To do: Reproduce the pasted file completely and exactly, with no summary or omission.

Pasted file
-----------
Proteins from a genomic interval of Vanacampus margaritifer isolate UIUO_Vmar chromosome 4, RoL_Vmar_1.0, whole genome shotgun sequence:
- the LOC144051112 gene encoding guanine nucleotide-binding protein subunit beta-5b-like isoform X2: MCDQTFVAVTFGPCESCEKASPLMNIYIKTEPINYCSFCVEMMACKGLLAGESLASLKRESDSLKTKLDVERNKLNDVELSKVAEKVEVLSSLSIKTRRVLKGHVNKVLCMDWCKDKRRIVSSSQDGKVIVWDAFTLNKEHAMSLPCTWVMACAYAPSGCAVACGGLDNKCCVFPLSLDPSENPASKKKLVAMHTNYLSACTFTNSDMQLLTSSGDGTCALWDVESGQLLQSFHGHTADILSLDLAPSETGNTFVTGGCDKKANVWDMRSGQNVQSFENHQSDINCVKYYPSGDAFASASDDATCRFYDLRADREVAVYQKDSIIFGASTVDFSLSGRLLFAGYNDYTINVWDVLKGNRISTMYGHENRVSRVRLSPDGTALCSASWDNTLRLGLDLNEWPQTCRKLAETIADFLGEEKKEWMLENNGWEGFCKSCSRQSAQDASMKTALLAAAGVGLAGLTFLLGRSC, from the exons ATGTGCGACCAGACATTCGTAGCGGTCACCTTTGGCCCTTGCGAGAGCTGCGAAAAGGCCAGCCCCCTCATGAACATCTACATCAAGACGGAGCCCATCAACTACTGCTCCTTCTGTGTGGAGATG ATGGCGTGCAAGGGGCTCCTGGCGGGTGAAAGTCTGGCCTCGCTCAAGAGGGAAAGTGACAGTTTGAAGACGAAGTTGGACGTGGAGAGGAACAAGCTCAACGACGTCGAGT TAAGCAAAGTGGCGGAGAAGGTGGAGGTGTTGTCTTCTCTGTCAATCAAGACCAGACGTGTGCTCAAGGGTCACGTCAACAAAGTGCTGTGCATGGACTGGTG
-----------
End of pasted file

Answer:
Proteins from a genomic interval of Vanacampus margaritifer isolate UIUO_Vmar chromosome 4, RoL_Vmar_1.0, whole genome shotgun sequence:
- the LOC144051112 gene encoding guanine nucleotide-binding protein subunit beta-5b-like isoform X2: MCDQTFVAVTFGPCESCEKASPLMNIYIKTEPINYCSFCVEMMACKGLLAGESLASLKRESDSLKTKLDVERNKLNDVELSKVAEKVEVLSSLSIKTRRVLKGHVNKVLCMDWCKDKRRIVSSSQDGKVIVWDAFTLNKEHAMSLPCTWVMACAYAPSGCAVACGGLDNKCCVFPLSLDPSENPASKKKLVAMHTNYLSACTFTNSDMQLLTSSGDGTCALWDVESGQLLQSFHGHTADILSLDLAPSETGNTFVTGGCDKKANVWDMRSGQNVQSFENHQSDINCVKYYPSGDAFASASDDATCRFYDLRADREVAVYQKDSIIFGASTVDFSLSGRLLFAGYNDYTINVWDVLKGNRISTMYGHENRVSRVRLSPDGTALCSASWDNTLRLGLDLNEWPQTCRKLAETIADFLGEEKKEWMLENNGWEGFCKSCSRQSAQDASMKTALLAAAGVGLAGLTFLLGRSC, from the exons ATGTGCGACCAGACATTCGTAGCGGTCACCTTTGGCCCTTGCGAGAGCTGCGAAAAGGCCAGCCCCCTCATGAACATCTACATCAAGACGGAGCCCATCAACTACTGCTCCTTCTGTGTGGAGATG ATGGCGTGCAAGGGGCTCCTGGCGGGTGAAAGTCTGGCCTCGCTCAAGAGGGAAAGTGACAGTTTGAAGACGAAGTTGGACGTGGAGAGGAACAAGCTCAACGACGTCGAGT TAAGCAAAGTGGCGGAGAAGGTGGAGGTGTTGTCTTCTCTGTCAATCAAGACCAGACGTGTGCTCAAGGGTCACGTCAACAAAGTGCTGTGCATGGACTGGTG